• India’s CSP policy kept costs to the public low but it will need adjustment to increase the certainty and speed of deployment and meet the country’s ambition to establish a national solar industry. Strong competition among project developers resulted in several submitting bids at prices that put them among the cheapest CSP tariffs worldwide (see also our previous paper on the global CSP landscape). However, project delays, possible cancellations, and difficulties in sourcing technologies and financing experienced by several of these developers – due in part to the challenge of building at such low tariffs – meant India was unable to meet its CSP targets and capitalize more fully on learning-by-doing, establishment of local supply chains, and investments in basic infrastructure, as developed during the implementation of projects like Rajasthan Sun Technique.

If a reverse auctioning scheme is used in India for future scale up of CSP, the design could be substantially improved and the Indian government could increase the likelihood of timely project implementation by:

  • Including stricter qualification requirements for bidders in terms of CSP experience and financial strength
  • Setting out more realistic timelines for bidding
  • Making reliable on-site solar irradiation data available
  • Allowing sufficient time for construction but also then enforcing penalties more strongly for delayed projects

With the 100MW Rajasthan Sun Technique plant commissioning, Indian CSP policy takes an important step forward but there is still a way to go before large scale up of the technology allows the country to balance the cheaper but fluctuating solar PV and wind power with more reliable CSP plants.

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Adjustments to Indian renewable energy policies could save up to 78% in subsidies

April 21, 2014 |

 

Recently, the Government of India announced plans to award licenses for an additional one gigawatt of solar in the next year – about half the capacity of the Hoover Dam and enough to meet the energy needs of two million people. This move is part of India’s already ambitious targets for renewable energy that aim to address rising energy demand, decrease the country’s dependence on fossil fuel imports, and mitigate climate change.

To ensure the country meets these targets, India provides a package of renewable energy support policies that includes state-level feed-in tariffs and federal subsidies, which are in the form of a generation based incentive – a per unit subsidy; viability gap funding – a capital grant; and accelerated depreciation.

However, given the ambitious goals, but limited budget in India, the cost-effectiveness of these policies is an important factor for policymakers.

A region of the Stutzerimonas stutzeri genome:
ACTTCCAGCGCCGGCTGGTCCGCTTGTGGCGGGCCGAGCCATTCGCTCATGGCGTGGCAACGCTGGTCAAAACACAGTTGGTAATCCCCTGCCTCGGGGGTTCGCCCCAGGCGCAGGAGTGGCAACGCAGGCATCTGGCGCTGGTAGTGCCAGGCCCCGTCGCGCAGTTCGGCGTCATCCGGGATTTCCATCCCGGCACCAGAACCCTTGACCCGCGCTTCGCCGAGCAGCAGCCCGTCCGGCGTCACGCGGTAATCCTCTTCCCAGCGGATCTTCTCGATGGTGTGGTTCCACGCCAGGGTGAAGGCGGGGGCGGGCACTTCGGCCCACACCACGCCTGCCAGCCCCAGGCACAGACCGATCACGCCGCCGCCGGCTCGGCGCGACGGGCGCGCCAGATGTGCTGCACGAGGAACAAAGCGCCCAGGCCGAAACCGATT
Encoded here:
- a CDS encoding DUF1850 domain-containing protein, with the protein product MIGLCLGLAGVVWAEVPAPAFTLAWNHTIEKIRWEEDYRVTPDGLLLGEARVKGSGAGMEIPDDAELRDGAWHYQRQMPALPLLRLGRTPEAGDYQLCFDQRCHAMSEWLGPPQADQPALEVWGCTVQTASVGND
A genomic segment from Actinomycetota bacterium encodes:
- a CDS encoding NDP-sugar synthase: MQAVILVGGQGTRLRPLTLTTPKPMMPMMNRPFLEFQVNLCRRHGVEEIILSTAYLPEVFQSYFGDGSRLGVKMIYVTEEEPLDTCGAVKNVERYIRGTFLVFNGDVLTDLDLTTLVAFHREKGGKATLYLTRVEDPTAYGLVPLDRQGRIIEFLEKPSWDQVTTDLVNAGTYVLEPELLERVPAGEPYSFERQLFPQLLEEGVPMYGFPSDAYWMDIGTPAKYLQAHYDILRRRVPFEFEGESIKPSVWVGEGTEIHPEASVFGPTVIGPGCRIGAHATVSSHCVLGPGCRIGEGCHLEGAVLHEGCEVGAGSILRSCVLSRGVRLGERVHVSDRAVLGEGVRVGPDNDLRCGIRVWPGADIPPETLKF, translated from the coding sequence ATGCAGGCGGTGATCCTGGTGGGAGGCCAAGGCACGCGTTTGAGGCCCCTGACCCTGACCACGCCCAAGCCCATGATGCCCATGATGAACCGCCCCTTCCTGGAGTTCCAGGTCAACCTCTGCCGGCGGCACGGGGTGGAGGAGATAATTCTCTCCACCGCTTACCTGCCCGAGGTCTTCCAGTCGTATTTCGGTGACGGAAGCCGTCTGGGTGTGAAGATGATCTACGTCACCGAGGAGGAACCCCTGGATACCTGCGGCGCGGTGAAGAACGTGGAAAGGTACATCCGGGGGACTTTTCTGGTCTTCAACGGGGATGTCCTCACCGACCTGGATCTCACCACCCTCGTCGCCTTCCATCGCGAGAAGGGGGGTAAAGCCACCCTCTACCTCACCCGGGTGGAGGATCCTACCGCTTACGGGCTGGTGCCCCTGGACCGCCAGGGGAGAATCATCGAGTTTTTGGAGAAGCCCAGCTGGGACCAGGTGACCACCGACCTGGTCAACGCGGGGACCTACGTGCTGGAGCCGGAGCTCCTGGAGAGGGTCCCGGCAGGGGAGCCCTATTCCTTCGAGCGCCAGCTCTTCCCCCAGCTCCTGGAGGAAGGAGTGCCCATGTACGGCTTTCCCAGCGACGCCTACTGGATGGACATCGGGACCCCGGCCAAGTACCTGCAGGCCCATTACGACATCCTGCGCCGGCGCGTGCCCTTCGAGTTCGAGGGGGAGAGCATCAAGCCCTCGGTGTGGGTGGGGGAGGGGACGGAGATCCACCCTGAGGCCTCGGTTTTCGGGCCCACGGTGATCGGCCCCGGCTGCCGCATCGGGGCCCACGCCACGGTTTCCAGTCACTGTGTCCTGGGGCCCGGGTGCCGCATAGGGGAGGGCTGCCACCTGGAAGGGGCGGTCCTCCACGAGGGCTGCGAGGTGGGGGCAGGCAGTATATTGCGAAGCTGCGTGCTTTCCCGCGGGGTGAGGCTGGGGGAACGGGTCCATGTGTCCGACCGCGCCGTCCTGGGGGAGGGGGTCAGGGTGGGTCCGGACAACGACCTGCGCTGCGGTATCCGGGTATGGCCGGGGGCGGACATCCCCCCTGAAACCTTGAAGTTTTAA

Our recent study “Solving India’s Renewable Energy Financing Challenge: Which Federal Policies can be Most Effective?” took on the question of cost-effectiveness by comparing a range of policy alternatives to the status quo.

Our findings were striking. We found that a policy that both reduces the cost of debt and extends its tenor is the most cost-effective. In fact, for wind energy, reducing debt cost to 5.9% and extending tenor by 10 years can cut the cost of total federal and state support by up to 78%. For solar energy, which is more capital-intensive, reducing debt cost to 1.2% and extending tenor by 10 years can cut the cost of support by 28%.

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California’s Climate Credit is Worth Watching

April 17, 2014 |

 

This month, many Californians will see something new on their electricity bills: The first bi-annual Climate Credit, a payout to customers of investor-owned utilities like PG&E and SCE through California’s Cap and Trade program. The Climate Credit is worth around $30-$40 and will recur every April and October for most customers. However, for customers of some small utilities it will reach nearly $200, while certain small businesses, schools, and hospitals will receive their credit every month.

National and international climate communities are already keeping a close eye on California’s AB32 Global Warming Solutions Act, which includes the Cap and Trade Program as part of a package of policies aimed at cost-effectively reducing California’s emissions. The impact of the Climate Credit — the first of its kind — is worth watching to determine if similar mechanisms could be used successfully elsewhere. In particular, the Credit’s impact on both energy efficiency and public support for the Cap and Trade program will be especially interesting to follow.

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Looking behind IPCC’s WG3 climate finance figures

April 15, 2014 |

 

Last Sunday, the Intergovernmental Panel on Climate Change (IPCC) released the final version of the Summary for Policymakers for its working group dedicated to the assessment of the options for mitigating climate change. This is the first time an IPCC assessment report features a chapter dedicated to investment and finance. We are thrilled to see that the results draw heavily on CPI Climate Finance pioneering work in the field.

To demystify the term ‘climate finance’ and better understand the magnitude and type of climate financing available, CPI has provided an overview of the climate finance landscape for the past three years. Three particular objectives have guided our work:

(1)  identifying the main dimensions of climate finance,
(2)  highlighting issues and gaps in the tracking of flows, and